Playful Samba genius lobs names like balls

2010-03-21 11:51

“WHAT’S in a name? That which we call a rose. By any other name would smell as sweet.” This is a quote from Romeo and ­Juliet, a tragedy written early in the career of English poet and playwright William Shakespeare (April 1564-April 1616).

Here Juliet tells her lover Romeo that a name is an artificial and meaningless ­convention, but to this day the question ­remains: what’s in a name?

In 1993, a golden boy appeared in Brazilian soccer. He was only 16. His name was Ronaldo Luis Nazario de Lima and he soon made it to the national team – A Seleção, or The Selection.

What a true phenomenon Ronaldo was.

But there was a situation, another Ronaldo, a solid defender at the end of his career, was also in the national team. So in order to differentiate the two, each was given a nickname. The defender came to be known as Ronaldao (big Ronaldo) and the younger one became known as Ronaldinho (Portuguese for little Ronaldo).

Interestingly, towards the end of the 90s, yet another golden boy, Ronaldo, entered the scene, with a perpetual smile, protruding teeth and dreadlocks. And quickly, he won the right to be called Ronaldinho. He keeps the nickname to this day at AC Milan.

The “ex-Ronaldinho” came full circle and was back to being called simply Ronaldo (former Real Madrid deadly marksman).

As this anecdote illustrates, nicknames for soccer players can be very confusing, even for Brazilians.

It is not just the footwork, the irreverent goal celebrations and the five world titles that make A Seleção so distinctive. It is also the fact that hardly any of the players is called by name and surname.

It has definitely a lot to do with the informal Brazilian way, where most people, even those in positions of power, are called by their first name. To the surprise of the majority of foreign nationals, it is very common for a politician to be called Mr Paulo, or Dr Pedro, for example.

Even President Luiz Inácio da Silva of Brazil is known only by his nickname, Lula.

In fact, in Brazilian soccer, calling someone by their nickname or first name is a tradition with a high pedigree.

The greatest player of all time was born Edson Arantes do Nascimento, but the world came to know him only as Pele (the origins of the nickname are disputed).

Pele’s greatest forward partner in the 1958 and 1962 World Cups (both won by ­Brazil) was Garrincha (Manuel Francisco dos Santos), nicknamed in childhood by his sister, who thought he looked like a small bird with the same name.

In 1970, one of the stars of the national team was midfielder Tostao (Eduardo Andrade). The nickname also came from childhood – he was such a short and fragile-looking boy that was compared to the “tostao”, the devalued Brazilian currency of the time. In 1982, the greatest Brazilian side not to win the World Cup had Zico (Arthur ­Antunes Coimbra) as its maestro.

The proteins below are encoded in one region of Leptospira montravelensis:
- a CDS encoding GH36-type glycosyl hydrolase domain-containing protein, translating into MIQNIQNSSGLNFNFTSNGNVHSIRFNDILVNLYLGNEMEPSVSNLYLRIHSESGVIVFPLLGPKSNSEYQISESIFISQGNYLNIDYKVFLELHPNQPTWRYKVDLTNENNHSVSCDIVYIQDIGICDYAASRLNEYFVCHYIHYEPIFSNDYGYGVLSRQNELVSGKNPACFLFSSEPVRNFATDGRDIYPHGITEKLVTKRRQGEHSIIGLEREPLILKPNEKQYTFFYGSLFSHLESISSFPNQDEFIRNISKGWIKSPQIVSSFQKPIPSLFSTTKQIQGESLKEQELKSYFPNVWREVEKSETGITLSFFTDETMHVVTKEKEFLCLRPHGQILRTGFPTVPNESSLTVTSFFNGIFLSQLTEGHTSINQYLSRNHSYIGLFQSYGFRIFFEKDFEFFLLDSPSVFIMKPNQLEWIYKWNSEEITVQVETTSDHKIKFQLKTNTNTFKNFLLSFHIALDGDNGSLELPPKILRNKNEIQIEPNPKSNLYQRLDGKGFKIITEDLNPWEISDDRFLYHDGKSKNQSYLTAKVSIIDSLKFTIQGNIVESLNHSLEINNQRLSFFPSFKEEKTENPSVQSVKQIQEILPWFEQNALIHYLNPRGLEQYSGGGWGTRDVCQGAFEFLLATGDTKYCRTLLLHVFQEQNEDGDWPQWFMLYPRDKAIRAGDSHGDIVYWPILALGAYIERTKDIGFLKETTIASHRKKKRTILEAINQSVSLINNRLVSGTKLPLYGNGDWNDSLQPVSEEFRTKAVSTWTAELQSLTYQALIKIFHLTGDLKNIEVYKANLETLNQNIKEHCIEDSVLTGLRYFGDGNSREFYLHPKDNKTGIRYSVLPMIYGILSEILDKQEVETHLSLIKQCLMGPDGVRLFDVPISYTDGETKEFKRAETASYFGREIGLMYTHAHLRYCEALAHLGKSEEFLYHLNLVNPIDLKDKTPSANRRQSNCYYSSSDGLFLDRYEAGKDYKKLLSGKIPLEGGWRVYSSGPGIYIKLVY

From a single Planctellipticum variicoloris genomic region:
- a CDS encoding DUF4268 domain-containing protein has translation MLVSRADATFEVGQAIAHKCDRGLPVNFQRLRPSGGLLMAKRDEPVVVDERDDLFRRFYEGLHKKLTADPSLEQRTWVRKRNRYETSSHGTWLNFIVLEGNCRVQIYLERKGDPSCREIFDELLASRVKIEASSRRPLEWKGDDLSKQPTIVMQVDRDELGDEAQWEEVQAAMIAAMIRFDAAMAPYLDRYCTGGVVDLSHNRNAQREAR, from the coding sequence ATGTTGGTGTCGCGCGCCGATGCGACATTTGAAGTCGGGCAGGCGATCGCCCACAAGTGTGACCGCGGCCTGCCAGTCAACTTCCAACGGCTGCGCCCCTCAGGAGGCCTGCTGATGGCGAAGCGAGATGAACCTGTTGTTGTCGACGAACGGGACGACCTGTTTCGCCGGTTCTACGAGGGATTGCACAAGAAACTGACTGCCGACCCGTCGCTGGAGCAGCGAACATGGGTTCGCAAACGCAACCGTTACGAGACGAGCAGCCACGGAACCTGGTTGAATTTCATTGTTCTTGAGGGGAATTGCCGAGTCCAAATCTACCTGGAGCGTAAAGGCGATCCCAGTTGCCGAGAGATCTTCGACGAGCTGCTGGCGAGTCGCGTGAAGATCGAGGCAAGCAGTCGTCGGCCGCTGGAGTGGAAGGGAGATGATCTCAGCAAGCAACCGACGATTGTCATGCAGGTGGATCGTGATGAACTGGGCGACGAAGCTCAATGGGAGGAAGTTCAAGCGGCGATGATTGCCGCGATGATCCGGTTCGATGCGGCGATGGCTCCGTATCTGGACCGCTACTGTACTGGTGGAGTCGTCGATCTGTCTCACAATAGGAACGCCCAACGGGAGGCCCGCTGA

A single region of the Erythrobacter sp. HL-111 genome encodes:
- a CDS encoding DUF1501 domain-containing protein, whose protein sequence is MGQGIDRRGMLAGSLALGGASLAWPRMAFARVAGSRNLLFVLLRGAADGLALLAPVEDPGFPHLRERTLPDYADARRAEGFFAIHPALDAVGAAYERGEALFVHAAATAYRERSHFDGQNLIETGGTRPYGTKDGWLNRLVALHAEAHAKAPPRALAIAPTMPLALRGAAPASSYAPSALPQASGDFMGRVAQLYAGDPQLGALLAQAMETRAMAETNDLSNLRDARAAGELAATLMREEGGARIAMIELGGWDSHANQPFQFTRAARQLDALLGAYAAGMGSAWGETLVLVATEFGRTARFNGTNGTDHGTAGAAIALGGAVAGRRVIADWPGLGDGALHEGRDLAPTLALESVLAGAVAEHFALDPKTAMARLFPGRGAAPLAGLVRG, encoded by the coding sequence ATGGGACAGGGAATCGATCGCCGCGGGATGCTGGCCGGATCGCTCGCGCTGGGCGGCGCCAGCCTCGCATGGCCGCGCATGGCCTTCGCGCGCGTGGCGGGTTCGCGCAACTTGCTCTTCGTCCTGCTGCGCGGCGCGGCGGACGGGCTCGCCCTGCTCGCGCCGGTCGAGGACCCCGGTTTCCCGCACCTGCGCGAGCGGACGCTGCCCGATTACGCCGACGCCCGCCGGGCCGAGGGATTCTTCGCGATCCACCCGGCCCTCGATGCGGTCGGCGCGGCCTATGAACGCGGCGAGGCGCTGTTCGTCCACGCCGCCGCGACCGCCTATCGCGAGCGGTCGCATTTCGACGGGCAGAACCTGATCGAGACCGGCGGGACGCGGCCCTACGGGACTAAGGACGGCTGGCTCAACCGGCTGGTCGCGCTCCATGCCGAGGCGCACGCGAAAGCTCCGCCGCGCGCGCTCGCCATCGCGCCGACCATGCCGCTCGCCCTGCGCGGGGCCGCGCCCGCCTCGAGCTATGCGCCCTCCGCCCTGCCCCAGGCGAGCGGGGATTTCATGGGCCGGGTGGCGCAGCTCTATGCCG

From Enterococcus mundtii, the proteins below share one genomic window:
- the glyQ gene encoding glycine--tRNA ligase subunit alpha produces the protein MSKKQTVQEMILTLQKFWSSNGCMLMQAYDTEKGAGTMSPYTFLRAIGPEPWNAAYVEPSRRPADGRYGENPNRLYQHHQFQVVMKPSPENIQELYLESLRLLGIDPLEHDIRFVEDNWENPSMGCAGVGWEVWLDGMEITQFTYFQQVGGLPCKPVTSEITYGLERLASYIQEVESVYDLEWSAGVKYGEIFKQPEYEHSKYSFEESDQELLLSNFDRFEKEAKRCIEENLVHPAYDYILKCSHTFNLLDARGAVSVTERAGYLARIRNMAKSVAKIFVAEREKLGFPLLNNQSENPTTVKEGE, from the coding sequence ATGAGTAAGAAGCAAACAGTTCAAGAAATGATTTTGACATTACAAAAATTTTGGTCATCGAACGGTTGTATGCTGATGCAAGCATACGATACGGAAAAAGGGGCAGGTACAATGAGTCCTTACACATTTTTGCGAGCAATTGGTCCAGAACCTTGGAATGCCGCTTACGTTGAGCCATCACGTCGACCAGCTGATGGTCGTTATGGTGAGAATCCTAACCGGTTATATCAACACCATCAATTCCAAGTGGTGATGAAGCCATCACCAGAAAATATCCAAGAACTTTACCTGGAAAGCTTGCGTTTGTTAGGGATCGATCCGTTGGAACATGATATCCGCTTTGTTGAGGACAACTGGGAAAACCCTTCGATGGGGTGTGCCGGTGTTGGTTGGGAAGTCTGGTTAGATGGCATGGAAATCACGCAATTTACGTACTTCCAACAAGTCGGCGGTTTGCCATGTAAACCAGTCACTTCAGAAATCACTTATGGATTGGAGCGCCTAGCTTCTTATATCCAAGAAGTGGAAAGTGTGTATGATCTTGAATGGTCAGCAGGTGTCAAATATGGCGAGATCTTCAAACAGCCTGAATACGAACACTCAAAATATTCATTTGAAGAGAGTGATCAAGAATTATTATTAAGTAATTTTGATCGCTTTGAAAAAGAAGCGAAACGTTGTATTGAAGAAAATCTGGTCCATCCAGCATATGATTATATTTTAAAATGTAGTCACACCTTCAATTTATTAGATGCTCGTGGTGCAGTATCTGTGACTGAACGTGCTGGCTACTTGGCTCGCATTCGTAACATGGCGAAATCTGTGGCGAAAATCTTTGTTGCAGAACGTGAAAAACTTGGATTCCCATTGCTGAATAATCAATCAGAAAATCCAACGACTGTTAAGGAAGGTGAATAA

Several Brazilian players got their nicknames just like that, as diminutives of their original first names.

In 1958, the Brazilian midfield had Didi (Valdir Pereira) and Vava (Edvaldo Neto). Four decades later, Bebeto (Jose Roberto Oliveira) was the forward partner of ­Romario (Romário de Souza Faria) in the 1994 champions squad in the US.

This year in South Africa – June 11-July 11 – hope is entrusted to Kaka.

In 2002 the Brazilian captain was Cafu (Marcos Evangelista de Moraes) because soccer supporters used to say his style was similar to that of an old Brazilian striker from the 70s, Cafuringa.

Cafu’s predecessor as captain of a winning side was no other than the current Brazil coach Dunga, born Carlos Caetano Bledorn Verri. He received his nickname from an uncle. He is named after one of the Seven Dwarfs (Dopey, in English) in the Snow White fairytale. The name stuck, but maybe the uncle got it wrong. Perhaps the ill-tempered and never-smiling Dunga could have been named after Grumpy.
  • The following are the nicknames and full names of the Brazilian players who started in the recent international friendly against the Republic of Ireland:Julio Cesar – Julio Cesar Soares de Espindola; Maicon – Maicon Douglas Sisenando; Lucio – Lucimar da Silva Ferreira; Juan – Juan Silveira dos Santos; Michel Bastos – Michel Fernandes Bastos; Gilberto Silva – Gilberto Aparecido da Silva; Felipe Melo – Felipe Melo Vicente de Carvalho; ­Ramires – Ramires Santos do Nascimento; Kaka – Ricardo Izecson dos Santos Leite; Robinho – Robson de Souza; and Adriano – Adriano Leite Ribeiro.
  •  Zanini is a journalist writing for Folha de Sao Paolo, a Brazilian daily newspaper, and is based at the City Press offices until the end of the 2010 Fifa Soccer World Cup


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